Well, obviously, you'd have to be the skeptic of skeptics to approach this text as though two adjacent verses formally contradicted each other. A true contradiction only exists when two supposedly contradictory premises are predicated at the same time and in the same sense. And I don't think that "slew" is necessarily being used in the same sense in these two usages.
David "slew" Goliath with the stone in the sense that when the stone made contact with Goliath's forehead, his fate was sealed. Having incapacitated him, he "slew" him by cutting his head off, thus assuring that Goliath's passage out of the land of the living was strictly one-way.
And, of course, it's also true that David had no sword in his hand when he "slew" Goliath with the sling - he decapitated him with his own weapon.
While it is pretty easy to explain the apparent contradiction in these verses, the difference between 1 Sam 17 and 2 Sam 21 is more difficult. Most biblical scholars suggest that it was due to a copyist error.
CARM : Who killed Goliath, David or Elhanan?
I don't know why, but this reminded me of a scene from Whose Line, where Colin Mochrie plays a person who is seeking revenge. He says something like this to the person who thought he killed him but is surprised to see him alive, "When you cut off someone's head, roll them up in a carpet, soak the carpet in gasoline and set it on fire, you better make sure that he's dead."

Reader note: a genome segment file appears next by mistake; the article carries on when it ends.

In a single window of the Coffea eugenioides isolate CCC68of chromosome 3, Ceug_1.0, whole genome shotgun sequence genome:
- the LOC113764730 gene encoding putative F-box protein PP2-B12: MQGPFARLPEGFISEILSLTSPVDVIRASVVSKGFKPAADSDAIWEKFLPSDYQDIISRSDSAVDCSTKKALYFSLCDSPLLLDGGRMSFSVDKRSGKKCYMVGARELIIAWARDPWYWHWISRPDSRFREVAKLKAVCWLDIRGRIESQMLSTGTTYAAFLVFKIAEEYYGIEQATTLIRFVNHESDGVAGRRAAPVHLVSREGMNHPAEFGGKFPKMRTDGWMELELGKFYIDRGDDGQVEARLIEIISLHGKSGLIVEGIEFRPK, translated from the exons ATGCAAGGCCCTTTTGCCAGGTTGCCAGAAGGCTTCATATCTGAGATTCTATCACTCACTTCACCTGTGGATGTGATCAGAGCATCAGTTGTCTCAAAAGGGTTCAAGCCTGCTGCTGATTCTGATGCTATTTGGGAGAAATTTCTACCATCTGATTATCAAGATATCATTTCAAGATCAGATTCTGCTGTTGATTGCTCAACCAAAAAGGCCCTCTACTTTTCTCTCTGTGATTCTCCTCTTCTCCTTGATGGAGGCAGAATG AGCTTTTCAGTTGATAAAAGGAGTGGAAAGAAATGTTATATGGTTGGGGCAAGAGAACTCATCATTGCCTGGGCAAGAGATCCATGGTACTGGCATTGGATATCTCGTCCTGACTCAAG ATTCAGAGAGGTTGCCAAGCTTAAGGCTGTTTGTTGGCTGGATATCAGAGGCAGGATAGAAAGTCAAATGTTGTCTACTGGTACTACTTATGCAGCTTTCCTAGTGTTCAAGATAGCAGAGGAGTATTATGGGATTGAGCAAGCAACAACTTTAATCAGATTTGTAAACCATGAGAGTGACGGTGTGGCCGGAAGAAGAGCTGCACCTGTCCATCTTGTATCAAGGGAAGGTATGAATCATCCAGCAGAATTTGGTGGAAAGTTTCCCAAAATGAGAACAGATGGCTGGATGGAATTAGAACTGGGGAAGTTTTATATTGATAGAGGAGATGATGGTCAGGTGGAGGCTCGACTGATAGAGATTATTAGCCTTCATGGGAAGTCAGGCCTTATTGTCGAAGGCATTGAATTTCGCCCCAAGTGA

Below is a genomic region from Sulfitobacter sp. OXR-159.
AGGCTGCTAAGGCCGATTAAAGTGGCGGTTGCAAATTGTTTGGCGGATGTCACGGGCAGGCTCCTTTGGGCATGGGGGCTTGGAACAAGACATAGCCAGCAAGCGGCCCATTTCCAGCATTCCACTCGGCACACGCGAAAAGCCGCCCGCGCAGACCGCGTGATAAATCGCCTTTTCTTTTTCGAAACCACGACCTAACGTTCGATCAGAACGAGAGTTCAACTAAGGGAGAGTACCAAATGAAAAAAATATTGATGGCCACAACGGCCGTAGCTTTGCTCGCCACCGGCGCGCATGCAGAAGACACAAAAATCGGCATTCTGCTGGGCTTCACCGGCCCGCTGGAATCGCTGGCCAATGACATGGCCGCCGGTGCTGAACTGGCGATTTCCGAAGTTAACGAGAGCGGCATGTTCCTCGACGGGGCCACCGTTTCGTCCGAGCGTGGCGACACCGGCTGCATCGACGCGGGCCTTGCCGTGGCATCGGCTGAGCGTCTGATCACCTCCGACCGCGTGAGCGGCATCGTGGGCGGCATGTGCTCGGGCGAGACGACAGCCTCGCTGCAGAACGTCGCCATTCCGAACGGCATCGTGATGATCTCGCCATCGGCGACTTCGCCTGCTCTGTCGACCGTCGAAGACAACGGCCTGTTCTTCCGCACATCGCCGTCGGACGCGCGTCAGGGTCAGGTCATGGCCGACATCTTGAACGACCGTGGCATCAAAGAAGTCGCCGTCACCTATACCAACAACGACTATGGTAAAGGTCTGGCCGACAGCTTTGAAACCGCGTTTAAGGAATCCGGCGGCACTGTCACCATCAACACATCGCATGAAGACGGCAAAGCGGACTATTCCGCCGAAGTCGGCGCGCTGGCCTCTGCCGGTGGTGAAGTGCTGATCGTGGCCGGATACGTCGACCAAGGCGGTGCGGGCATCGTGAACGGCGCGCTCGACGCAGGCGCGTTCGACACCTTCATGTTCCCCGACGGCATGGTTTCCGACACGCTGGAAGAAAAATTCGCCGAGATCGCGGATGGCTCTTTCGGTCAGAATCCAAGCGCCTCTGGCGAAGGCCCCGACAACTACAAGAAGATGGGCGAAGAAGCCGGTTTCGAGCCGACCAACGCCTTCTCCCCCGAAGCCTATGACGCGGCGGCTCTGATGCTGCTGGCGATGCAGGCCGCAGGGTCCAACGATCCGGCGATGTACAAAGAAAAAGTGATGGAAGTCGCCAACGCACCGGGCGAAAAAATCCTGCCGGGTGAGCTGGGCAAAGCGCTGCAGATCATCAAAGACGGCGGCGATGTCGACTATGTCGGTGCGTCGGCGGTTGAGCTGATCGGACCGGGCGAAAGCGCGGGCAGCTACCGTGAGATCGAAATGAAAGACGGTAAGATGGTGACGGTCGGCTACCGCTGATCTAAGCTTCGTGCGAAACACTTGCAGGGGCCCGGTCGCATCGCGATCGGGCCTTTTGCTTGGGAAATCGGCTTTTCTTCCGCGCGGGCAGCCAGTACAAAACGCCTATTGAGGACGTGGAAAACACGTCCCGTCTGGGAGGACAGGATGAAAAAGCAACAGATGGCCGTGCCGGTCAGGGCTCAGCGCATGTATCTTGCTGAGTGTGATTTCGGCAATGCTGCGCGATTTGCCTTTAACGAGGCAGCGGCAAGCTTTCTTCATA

IMO, I think it's obvious that it's a copyist error.
While it is pretty easy to explain the apparent contradiction in these verses, the difference between 1 Sam 17 and 2 Sam 21 is more difficult.
Those who allege a "contradiction" in these passages should be put on the spot to tell us why the only similarity between the two stories is the name of the giant.
I wonder if the double use of the word slew, might be a figure of speech? How often in today's language do we say someone is killed, or dead, when death is inevitable? It would take some study as to how the word was used (not just its meaning) in that time though.
I would not read too much into it, though.